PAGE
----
Score another one for the privatization of federal jobs.
To date, that debate seems to have honed in on the U.S. Postal Service’s now-habitual fiscal problems, with many observers suggesting outfits like FedEx (FDX) or United Parcel Service (UPS) would be better suited to take on that responsibility. It would be years until such a transition could actually be made, however, and even then the move would be a contentious one.
But don’t assume the privatization of roles traditionally held by the government is out of reach. In one area, privatization has already become the norm — and has created real opportunity for investors as a result.
On Wednesday, a company called Orbital Sciences (ORB) launched a rocket that will resupply the International Space Station with clothes, food and whatever else its inhabitants use on a daily basis. This mission is just the first of eight resupply runs that NASA has contracted Orbital Sciences to perform for the ISS.
As cool as that is, Orbital Sciences isn’t the first private company to do ferry work for the International Space Station. That honor belongs to SpaceX, founded and led by Tesla (TSLA) CEO Elon Musk. SpaceX made a cargo run for the space station in May of last year — the first of 12 missions the privately held company will earn $1.8 billion for completing.
When SpaceX became the first organization to make a contracted resupply run, it was a well-watched (though not necessarily highly regarded) event. Oh, it was certainly great publicity for NASA as well as the company, but not exactly seen as the new model for government agencies getting things done.
Now though, with two companies contracted to do the same thing several times each, the debate regarding the privatization of government tasks has taken center stage again. And it should — there’s real money to be made by investors as at least one government agency realizes it wasn’t being cost-effective by doing things on its own.
It just so happens that the one in focus this week is one of the top ways to capitalize on this privatization movement within a surprisingly large market.
Orbital’s Is the New Paradigm
While the eight-mission deal is worth a total of $1.9 billion in revenue to Orbital Sciences, at least some investors have to be worried about the stability of NASA as a paying customer. See, against a backdrop of the government’s ever-worsening budget battles, there’s no real assurance that NASA is going to be able to afford to renew such a contract after the next seven payloads are ferried.
What those investors might want to understand, however, is that a $1.9 billion government contract spread out over a few years isn’t really a game-changer for the company.
Orbital Sciences generated $1.4 billion in revenue last year alone, logging the third year of consecutive sales growth. Earnings growth has been similarly consistent, up from $36.1 million in 2009 to $60.7 million in 2012. Margins are woefully thin, at only about 5% for the past 12 months, but what it lacks in profitability, the company more than makes up for in consistency.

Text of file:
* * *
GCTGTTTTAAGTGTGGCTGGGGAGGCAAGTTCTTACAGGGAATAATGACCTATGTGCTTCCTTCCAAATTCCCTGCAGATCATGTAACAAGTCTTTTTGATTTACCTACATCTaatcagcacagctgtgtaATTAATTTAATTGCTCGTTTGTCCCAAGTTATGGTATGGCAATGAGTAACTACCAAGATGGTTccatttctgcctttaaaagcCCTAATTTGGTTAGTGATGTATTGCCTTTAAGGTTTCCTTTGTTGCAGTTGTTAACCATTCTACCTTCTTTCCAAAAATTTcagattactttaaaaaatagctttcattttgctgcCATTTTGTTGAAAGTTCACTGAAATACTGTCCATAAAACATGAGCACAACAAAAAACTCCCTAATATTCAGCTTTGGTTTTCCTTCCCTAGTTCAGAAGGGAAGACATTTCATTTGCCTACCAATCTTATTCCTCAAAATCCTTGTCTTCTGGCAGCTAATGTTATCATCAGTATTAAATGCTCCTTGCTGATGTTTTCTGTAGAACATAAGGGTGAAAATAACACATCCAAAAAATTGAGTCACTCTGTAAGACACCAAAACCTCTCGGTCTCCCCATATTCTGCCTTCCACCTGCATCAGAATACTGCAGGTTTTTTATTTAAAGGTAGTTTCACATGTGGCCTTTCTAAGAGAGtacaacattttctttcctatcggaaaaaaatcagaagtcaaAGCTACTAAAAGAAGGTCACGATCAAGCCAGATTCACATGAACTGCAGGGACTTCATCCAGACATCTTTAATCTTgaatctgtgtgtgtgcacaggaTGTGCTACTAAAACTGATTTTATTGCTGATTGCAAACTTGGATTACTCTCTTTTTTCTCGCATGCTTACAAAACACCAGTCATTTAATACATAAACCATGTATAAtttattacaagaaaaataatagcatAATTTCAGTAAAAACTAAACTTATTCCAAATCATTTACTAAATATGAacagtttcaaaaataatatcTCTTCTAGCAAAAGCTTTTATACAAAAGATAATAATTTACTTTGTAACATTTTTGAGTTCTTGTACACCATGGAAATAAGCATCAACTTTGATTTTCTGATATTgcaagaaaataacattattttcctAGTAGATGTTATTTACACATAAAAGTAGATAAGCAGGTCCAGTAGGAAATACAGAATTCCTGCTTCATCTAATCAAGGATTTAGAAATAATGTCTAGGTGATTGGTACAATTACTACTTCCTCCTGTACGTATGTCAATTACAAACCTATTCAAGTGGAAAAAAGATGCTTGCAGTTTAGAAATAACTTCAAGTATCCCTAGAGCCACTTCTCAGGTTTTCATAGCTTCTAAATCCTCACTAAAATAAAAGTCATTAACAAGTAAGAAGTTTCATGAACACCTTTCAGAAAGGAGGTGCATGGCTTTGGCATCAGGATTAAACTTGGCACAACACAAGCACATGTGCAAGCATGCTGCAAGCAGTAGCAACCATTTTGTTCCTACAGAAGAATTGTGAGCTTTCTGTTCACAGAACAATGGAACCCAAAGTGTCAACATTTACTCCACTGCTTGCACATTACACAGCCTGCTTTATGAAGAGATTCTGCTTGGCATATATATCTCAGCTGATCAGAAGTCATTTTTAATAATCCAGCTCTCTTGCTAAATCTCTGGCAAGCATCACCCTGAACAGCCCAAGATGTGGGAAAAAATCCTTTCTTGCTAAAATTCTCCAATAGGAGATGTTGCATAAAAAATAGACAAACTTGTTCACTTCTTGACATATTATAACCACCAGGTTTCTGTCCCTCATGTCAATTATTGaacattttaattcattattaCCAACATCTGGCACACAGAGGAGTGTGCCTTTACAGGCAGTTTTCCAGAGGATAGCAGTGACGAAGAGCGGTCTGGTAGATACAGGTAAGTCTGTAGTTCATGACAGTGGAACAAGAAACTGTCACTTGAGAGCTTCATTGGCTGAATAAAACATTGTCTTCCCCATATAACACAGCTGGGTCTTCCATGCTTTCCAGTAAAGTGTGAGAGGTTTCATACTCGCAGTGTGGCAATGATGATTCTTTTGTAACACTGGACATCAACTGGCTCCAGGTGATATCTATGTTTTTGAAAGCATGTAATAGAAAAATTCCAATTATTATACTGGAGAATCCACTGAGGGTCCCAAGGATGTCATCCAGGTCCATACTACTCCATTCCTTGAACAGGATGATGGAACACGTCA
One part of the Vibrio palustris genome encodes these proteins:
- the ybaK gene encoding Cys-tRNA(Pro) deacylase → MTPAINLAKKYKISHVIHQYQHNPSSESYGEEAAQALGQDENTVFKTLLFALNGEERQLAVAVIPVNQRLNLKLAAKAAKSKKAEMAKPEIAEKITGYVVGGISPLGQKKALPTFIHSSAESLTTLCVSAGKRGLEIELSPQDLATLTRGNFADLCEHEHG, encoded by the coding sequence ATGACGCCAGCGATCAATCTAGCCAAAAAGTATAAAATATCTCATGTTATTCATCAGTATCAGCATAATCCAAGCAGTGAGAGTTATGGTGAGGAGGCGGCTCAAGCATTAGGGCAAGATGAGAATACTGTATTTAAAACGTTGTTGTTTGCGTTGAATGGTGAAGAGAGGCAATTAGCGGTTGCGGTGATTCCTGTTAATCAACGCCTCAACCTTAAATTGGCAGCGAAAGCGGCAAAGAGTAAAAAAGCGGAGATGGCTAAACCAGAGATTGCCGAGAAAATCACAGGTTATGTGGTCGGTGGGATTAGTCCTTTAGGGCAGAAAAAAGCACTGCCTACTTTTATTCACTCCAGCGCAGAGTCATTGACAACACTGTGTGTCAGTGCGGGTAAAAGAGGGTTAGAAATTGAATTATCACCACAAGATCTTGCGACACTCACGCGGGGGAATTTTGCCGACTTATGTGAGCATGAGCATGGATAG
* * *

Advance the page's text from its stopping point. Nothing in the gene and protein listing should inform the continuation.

So where’d all the revenue come from? As it turns out, privately launching, building and managing satellites is roughly a $190 billion business, annually … a good-sized market for a $1.3 billion company. A joint venture between Lockheed Martin (LMT) and Boeing (BA) called the United Launch Alliance had been handling the bulk of the United States’ launching needs. But with newcomers like SpaceX and smaller players like Orbital edging out two of the government’s traditionally favorite contractors, it’s tough to say there’s not a paradigm shift unfurling.
And make no mistake … Orbital Sciences is now one of the top-of-mind names that government agencies and corporations look for concerning privatized launch solutions — and that demand is built to last.
More Disruption on the Way
While plenty of government programs are on the chopping block, the needs that Orbital Sciences addresses aren’t on the list of services that would be easy for the government or corporations to axe from its spending plans.
For instance, ORB makes missile defense systems that have become the norm on the modern battlefield, launch systems that carry private communication satellite systems used by cable TV companies, and of course, payload-ferrying rockets that keep the International Space Station up and running. Those are relatively well-entrenched needs, with few viable alternative ways of having them met. Orbital isn’t facing any great risk of waning demand anytime soon. Indeed, demand for such privately managed services is projected to keep growing, as cost-effectiveness of private launches improves and the need for more digital communication and monitoring capacity swells.
The bottom line is — and this is more than a little ironic — Orbital Sciences is actually a consumer staples name, in a sense, and as such would be a decent addition to most portfolios even without the ISS supply contract. The fact that the company garnered a little extra notoriety this week simply gives the organization a little more marketing firepower for other space-launch opportunities.
For investors who like obscure but surprisingly fruitful ideas, privatized payload management is now one worth considering.
As of this writing, James Brumley did not hold a position in any of the aforementioned securities.